High quality goggles → better visibility → better sighting & drafting → faster swim
It’s also telling that my first swim in the new Nineteen Rogue was a personal best.
I fought hard for feet at the start and drafted until the pace settled down. As expected, a small pack including super-swimmers Collins and Seear broke away and I found myself leading a chase pack, feeling calm and in control. After a botched swim exit, I came out of the water right behind Rapp, Ambrose and Holtham less than 1.5 minutes down on the small front pack.
I was eager to repeat the breakthrough ride I had at Texas 70.3. The Syracuse 70.3 course features one long climb and many other significant hills. On a course like this, pacing well is as difficult as it is critical.
I turned to Best Bike Split to optimize my pacing plan. BBS uses sophisticated physiological and mathematical modeling coupled with course, weather, equipment and rider inputs to generate an ideal pacing plan. It tells you precisely how hard to ride each section of the course to optimize your bike split. My pacing plan looked like this:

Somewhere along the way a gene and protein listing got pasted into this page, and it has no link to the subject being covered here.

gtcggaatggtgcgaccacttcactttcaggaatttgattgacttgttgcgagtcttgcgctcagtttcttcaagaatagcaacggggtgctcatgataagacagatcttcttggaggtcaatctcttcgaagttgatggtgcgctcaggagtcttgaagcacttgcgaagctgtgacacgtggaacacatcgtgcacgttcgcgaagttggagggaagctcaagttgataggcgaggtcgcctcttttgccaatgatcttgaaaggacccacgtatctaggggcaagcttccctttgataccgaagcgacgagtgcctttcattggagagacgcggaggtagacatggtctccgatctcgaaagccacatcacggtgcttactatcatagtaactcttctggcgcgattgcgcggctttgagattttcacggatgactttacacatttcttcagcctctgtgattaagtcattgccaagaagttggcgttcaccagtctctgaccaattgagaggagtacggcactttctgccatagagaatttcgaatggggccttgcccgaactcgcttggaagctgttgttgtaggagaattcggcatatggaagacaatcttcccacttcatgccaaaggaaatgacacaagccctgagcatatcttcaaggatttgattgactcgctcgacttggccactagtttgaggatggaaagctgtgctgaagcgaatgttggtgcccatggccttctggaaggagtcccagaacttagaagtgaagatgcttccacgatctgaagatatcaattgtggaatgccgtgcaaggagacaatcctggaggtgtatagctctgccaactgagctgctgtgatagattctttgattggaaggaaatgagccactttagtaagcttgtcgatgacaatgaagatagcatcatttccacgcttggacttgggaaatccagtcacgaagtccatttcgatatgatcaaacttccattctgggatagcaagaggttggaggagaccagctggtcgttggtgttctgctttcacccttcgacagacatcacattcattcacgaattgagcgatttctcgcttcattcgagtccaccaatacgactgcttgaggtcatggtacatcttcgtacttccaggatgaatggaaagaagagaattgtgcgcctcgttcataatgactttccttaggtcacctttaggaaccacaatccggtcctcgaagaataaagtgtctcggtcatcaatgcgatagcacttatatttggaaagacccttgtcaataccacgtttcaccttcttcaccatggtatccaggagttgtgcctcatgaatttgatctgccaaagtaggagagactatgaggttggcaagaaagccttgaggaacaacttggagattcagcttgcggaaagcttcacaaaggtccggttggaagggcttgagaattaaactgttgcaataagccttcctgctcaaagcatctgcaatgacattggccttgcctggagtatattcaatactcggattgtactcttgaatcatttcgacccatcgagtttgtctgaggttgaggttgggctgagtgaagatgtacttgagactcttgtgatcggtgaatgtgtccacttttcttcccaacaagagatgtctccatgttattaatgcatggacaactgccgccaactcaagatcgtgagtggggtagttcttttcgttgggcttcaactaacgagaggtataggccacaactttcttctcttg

Obviously it’s impractical to precisely stick to a pacing plan given the unpredictable nature of racing, especially in the pro race where tactics come into play. It’s also tricky to memorize a long list of intervals (although it is possible to program them into a Garmin computer). I focus on memorizing my target power only for critical sections of the course, like the big climb. I also get a sense of what power I should aim for on flat sections with headwinds/tailwinds/crosswinds and minor/medium/major hills.
I paced the ride well and finished only a couple percent below my target power. Here are the numbers and the file on Strava. I weighed about 154 lbs (~70kg) before the race.
- Average power: 287 W, normalized power: 297 W
- Peak power: 1min – 403 W, 2min – 371 W, 5min – 345 W, 20min – 319 W
- Average speed: 40.5 km/h, max speed: 85 km/h
- Average cadence: 91 rpm
My ideal scenario was to shadow Rapp on the bike, but he surged out of transition and I quickly fell off the pace, kind of like this: